The Muggle Flute: “The Magic Flute” by Sir Thomas Allen (and Mozart, I Guess)

The Magic Flute, Wolfgang Amadeus Mozart’s timeless opera as directed by Sir Thomas Allen, with the Scottish Opera, was the most horrible viewing experience I’ve had since I saw The Provok’d Wife five days ago. I experienced vivid pain as the blindly directed steampunk/H.G. Wells/Richard Burkhard ego-fest unfolded on the stage for an excruciating three hours. I don’t actually believe Sir Thomas Allen directed this show; none of these actors looked like they had acted a day in their lives, let alone interacting with one another. This is save for Richard Burkhard’s Papageno, who was so hammed up that I went until right now thinking that he had simply written the role for himself (it took a Wikipedia dive to discover that Papageno actually was a character in the original Flute, which was as surprising as it was disappointing). Obviously, the singing wasn’t the problem with this production — though there was some iffiness on the part of the Queen’s ha-HA-ha-HA-ha-ing. The acting was all just so damn insincere; the bass sorcerer even forgot several of his lines, noticeably. As for the direction, I truly have no idea what the hell was going on. The show started off strong with a vaudevillian presentation of the overture, and I was really excited to see this idea explored. But immediately, we were in some dystopian, futuristic, unclear world where there are animated robots and an audience member is a prince and I wish I could tell you more but I honestly cannot because I have no idea what most of the stuff happening on the stage was.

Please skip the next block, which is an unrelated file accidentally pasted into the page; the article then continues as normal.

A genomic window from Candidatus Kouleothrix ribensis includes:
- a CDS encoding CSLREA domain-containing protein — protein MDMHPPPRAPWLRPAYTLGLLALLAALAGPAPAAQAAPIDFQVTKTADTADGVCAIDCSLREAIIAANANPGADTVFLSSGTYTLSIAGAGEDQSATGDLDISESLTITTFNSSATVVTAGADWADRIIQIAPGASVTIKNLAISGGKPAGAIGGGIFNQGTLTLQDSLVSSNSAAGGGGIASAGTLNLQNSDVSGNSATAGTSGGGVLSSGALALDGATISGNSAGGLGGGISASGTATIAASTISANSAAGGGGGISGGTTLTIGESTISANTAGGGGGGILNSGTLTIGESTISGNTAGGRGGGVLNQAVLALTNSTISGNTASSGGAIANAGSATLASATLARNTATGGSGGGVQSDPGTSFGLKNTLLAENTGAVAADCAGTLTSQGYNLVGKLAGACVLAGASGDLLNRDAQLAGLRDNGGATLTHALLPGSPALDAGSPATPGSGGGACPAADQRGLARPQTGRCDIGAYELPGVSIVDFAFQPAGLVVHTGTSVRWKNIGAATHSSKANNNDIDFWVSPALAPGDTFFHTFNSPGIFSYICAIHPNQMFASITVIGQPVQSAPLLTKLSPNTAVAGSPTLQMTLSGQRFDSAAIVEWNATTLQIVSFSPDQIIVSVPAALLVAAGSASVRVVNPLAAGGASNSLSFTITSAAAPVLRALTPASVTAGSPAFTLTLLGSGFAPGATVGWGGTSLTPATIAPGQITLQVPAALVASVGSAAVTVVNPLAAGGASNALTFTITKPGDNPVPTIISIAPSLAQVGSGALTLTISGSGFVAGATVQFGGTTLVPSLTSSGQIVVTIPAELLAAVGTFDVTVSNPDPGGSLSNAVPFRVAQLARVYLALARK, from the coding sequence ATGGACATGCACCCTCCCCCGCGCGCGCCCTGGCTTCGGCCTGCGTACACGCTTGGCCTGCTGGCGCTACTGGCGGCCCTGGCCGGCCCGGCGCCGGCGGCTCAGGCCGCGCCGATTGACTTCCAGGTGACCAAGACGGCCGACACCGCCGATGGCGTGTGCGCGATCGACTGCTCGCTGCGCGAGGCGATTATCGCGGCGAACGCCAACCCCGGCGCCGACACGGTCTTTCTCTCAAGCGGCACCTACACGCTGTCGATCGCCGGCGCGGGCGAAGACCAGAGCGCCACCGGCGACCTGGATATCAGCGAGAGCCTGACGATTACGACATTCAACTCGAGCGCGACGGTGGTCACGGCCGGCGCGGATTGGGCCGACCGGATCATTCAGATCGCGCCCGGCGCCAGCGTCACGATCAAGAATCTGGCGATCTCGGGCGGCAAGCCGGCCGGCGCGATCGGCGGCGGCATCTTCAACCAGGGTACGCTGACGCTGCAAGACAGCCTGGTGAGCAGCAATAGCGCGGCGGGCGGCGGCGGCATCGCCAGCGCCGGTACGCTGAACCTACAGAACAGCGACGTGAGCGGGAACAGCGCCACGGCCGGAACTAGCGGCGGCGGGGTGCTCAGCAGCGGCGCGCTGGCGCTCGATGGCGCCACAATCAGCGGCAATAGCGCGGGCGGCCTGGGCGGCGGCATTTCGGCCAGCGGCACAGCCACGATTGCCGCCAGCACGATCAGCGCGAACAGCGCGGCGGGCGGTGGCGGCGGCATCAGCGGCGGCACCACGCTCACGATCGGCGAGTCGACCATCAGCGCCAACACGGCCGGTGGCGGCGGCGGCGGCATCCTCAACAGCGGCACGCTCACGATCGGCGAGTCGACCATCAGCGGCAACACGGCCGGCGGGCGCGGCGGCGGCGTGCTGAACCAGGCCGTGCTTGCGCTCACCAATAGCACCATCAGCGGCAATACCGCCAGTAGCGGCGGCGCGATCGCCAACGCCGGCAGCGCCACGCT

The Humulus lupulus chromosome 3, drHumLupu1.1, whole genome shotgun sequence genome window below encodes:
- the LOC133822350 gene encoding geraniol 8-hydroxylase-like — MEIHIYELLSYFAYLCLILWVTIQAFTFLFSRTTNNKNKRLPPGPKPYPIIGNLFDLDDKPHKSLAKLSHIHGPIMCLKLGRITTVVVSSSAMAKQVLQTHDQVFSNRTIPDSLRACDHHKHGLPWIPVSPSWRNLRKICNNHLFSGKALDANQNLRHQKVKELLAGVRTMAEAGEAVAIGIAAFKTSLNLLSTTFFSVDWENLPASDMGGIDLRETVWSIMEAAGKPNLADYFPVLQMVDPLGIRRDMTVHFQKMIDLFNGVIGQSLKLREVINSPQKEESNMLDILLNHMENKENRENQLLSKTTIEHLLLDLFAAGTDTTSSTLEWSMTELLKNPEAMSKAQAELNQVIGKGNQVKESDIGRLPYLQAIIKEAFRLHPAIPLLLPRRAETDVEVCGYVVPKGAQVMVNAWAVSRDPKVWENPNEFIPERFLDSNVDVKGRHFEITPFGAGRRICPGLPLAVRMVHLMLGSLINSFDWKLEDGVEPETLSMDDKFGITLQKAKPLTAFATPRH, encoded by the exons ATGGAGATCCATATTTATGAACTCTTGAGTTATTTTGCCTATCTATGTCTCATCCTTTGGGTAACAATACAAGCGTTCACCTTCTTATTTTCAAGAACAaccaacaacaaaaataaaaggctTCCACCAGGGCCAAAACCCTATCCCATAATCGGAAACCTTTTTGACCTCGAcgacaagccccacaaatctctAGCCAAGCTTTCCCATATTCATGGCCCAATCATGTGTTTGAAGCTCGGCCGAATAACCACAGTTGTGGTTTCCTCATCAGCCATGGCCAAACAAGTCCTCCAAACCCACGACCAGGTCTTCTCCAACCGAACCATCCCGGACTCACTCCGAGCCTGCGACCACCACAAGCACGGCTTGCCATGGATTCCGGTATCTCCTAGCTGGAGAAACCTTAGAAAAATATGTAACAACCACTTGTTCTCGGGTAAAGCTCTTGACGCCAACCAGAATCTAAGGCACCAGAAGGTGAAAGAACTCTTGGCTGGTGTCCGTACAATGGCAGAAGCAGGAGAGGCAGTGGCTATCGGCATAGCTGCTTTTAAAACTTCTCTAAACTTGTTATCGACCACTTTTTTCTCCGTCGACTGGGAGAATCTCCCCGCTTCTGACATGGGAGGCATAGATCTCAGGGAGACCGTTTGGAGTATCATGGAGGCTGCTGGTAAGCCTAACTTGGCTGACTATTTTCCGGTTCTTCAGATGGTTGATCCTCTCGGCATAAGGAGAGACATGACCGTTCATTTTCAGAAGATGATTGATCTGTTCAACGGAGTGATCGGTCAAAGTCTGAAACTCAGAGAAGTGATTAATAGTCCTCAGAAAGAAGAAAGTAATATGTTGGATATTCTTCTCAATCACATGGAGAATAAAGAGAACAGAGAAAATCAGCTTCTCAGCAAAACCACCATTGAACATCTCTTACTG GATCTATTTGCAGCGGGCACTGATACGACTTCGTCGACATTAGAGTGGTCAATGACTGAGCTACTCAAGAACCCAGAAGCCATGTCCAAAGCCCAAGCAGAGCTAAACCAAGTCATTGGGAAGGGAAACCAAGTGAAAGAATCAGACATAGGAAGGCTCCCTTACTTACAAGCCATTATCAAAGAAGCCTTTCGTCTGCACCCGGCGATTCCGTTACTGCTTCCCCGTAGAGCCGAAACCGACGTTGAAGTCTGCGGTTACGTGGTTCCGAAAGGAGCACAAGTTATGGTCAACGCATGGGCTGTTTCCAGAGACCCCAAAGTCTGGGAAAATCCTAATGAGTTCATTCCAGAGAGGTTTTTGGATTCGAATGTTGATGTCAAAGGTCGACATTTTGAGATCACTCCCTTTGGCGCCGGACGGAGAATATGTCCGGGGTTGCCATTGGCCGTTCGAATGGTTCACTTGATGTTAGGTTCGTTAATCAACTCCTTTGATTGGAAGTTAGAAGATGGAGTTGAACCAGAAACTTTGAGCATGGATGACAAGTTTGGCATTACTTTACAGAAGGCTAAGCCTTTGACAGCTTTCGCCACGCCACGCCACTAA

At interval, I seemed to be the only person as dissatisfied as everyone would become by the end of act two. I’m not quite sure why everyone was so fine with the “oh-he’s-asleep?-let’s-rape-him” ladies who occupied the second scene, nor with the “a-woman’s-power-is-rooted-in-her-husband” men who comprised the rest of the cast. There were no people of color on the stage, except for one of the angel boys; but the angel boys, on top of being barely audible, were as lifeless as is possible short of death. In act two, there was more rape, more mistake-making, and more indulgence in a narrative which we have seen literally thousands of times. How can I bring myself to care about a classic damsel-in-distress story when the promotional material for the show cannot even care? “A handsome prince, a damsel in distress, sorcerers, priests and a bumbling bird catcher – all are given life in Mozart’s sublime blend of lyrical love duets, folk-like ditties and the explosive coloratura of the Queen of the Night arias.” It knows it has nothing new to offer, but it also clearly explains that it’s not going to do anything to change that. The production is an exercise in exhaustion; for the elderly people in every single seat not occupied by representatives of Vanderbilt University, perhaps that was acceptable. But it enrages me that government spending is going to something as pointless and tired as this. And as confusing as this. And as unpleasant as this. And as bad as this. And etcetera, etcetera, etcetera.

 

I do not recommend you see The Magic Flute — that is, however, unless someone you never thought really liked you (since that time you did that really mean thing to them) has recommended it to you, in which case, absolutely see it. I’m sure that their revenge — I mean, the price of your ticket — will pay off well.